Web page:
Because “unified communications” (UC) technology is still slowly evolving, its definitions are also slowly becoming sharpened. What is becoming most obvious about UC is that it is taking voice telephony into the domain of open, multimodal communications and information delivery between people and automated business processes. What are still contributing to the confusion in the marketplace are the two enterprise perspectives for justifying technology change. One is the IT perspective, which is mainly concerned with implementation costs and ease of maintenance and support (including security and reliability), the other is the operational, end user perspective that looks for value and ease of use in adopting the functionality that UC capabilities will offer. Enterprise management at the top must obviously be interested in both perspectives, but which must come first in UC migration planning?

The “Why’s” vs. the “How To’s”

End users could care less about what IT worries about, as long as they get what they need or want from the technology to do their jobs more easily and efficiently. On the other hand, IT management is charged with delivering the technology that end users need and want. Because there is so much “business process” that can now be automated and improved by computer software, IT management is being admonished to “align” themselves with “business units” in order to understand what those end users need and want. My question is, exactly how are they really doing that?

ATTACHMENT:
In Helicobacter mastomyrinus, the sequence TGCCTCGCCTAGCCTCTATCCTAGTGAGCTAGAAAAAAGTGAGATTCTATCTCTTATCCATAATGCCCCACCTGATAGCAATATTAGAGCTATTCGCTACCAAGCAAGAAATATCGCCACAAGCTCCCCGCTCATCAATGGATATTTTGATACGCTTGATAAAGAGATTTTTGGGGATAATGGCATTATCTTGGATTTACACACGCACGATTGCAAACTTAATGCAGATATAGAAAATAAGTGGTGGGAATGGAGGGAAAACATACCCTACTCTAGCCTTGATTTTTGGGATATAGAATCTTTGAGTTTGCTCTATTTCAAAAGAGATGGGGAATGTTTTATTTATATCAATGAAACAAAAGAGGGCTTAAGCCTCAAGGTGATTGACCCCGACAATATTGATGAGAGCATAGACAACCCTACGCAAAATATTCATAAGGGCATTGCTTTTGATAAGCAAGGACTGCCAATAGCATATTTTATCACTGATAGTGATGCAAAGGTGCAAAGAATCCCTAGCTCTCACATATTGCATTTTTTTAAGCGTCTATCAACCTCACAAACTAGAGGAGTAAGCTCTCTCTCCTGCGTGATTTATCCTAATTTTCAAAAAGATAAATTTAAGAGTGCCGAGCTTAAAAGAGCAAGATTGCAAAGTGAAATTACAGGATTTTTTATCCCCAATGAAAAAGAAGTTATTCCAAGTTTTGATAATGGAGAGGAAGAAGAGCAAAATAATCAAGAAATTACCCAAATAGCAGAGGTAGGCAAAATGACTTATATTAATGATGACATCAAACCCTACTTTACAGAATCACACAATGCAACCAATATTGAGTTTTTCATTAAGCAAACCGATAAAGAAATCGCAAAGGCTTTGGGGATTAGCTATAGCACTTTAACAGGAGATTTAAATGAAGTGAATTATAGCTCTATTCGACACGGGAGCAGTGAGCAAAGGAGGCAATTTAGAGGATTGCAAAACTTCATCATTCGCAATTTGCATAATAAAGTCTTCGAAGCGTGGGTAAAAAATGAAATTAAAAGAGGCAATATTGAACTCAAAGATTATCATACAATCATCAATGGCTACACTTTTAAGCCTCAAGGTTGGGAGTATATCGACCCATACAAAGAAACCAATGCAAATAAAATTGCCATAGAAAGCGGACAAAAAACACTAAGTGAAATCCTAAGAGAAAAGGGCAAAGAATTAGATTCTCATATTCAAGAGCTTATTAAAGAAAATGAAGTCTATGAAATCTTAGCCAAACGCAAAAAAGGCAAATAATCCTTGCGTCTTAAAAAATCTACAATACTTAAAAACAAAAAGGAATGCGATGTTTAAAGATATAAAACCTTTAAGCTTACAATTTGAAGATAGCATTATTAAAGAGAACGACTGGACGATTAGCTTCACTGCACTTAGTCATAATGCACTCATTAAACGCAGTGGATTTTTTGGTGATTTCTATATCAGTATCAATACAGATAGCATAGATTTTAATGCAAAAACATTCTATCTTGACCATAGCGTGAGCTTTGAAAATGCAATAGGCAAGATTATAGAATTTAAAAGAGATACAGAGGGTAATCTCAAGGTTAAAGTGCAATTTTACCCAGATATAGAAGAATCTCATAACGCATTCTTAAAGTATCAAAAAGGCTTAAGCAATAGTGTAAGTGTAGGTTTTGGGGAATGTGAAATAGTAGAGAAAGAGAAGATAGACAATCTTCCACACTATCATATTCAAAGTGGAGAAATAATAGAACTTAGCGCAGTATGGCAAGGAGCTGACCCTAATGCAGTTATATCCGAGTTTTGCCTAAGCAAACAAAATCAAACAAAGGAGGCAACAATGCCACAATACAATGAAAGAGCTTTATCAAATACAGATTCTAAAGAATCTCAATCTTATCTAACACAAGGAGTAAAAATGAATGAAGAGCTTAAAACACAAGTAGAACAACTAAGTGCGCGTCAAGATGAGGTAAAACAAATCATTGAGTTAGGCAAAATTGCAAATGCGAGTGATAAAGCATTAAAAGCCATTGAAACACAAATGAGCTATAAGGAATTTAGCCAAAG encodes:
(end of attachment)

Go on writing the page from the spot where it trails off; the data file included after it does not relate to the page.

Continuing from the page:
In reading all the hype about “productivity” that technology providers cite to enterprise IT technology buyers, I get the feeling that the provider industry is pushing the “cart before the horse,” as far what end user application needs are. In the case of IP telephony and UC, one would expect that future enterprise user needs would be identified and perhaps even quantified before implementation decisions can be made. As highlighted by my colleague, Marty Parker, in his blog “Are We Flying Blind?,” there is really more homework to be done by individual enterprise organizations, not only to plan their technology migration priorities more accurately (“How to’s”), but also to validate the “Why’s” for moving to UC.